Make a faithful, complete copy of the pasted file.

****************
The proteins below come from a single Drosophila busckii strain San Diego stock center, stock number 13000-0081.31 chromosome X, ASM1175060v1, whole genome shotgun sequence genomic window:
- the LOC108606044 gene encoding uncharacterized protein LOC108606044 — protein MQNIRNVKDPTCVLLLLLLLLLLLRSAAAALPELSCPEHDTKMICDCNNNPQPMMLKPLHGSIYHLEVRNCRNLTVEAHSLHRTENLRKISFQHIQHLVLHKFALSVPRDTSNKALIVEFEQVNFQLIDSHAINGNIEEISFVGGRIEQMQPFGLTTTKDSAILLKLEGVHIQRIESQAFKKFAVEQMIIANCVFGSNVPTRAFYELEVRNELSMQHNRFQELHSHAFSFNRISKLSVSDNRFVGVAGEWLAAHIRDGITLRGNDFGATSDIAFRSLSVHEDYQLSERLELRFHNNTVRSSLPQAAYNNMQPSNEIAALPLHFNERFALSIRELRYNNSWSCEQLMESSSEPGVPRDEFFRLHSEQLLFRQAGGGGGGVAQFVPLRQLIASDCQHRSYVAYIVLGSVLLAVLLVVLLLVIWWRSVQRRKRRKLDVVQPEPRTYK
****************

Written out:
The proteins below come from a single Drosophila busckii strain San Diego stock center, stock number 13000-0081.31 chromosome X, ASM1175060v1, whole genome shotgun sequence genomic window:
- the LOC108606044 gene encoding uncharacterized protein LOC108606044 — protein MQNIRNVKDPTCVLLLLLLLLLLLRSAAAALPELSCPEHDTKMICDCNNNPQPMMLKPLHGSIYHLEVRNCRNLTVEAHSLHRTENLRKISFQHIQHLVLHKFALSVPRDTSNKALIVEFEQVNFQLIDSHAINGNIEEISFVGGRIEQMQPFGLTTTKDSAILLKLEGVHIQRIESQAFKKFAVEQMIIANCVFGSNVPTRAFYELEVRNELSMQHNRFQELHSHAFSFNRISKLSVSDNRFVGVAGEWLAAHIRDGITLRGNDFGATSDIAFRSLSVHEDYQLSERLELRFHNNTVRSSLPQAAYNNMQPSNEIAALPLHFNERFALSIRELRYNNSWSCEQLMESSSEPGVPRDEFFRLHSEQLLFRQAGGGGGGVAQFVPLRQLIASDCQHRSYVAYIVLGSVLLAVLLVVLLLVIWWRSVQRRKRRKLDVVQPEPRTYK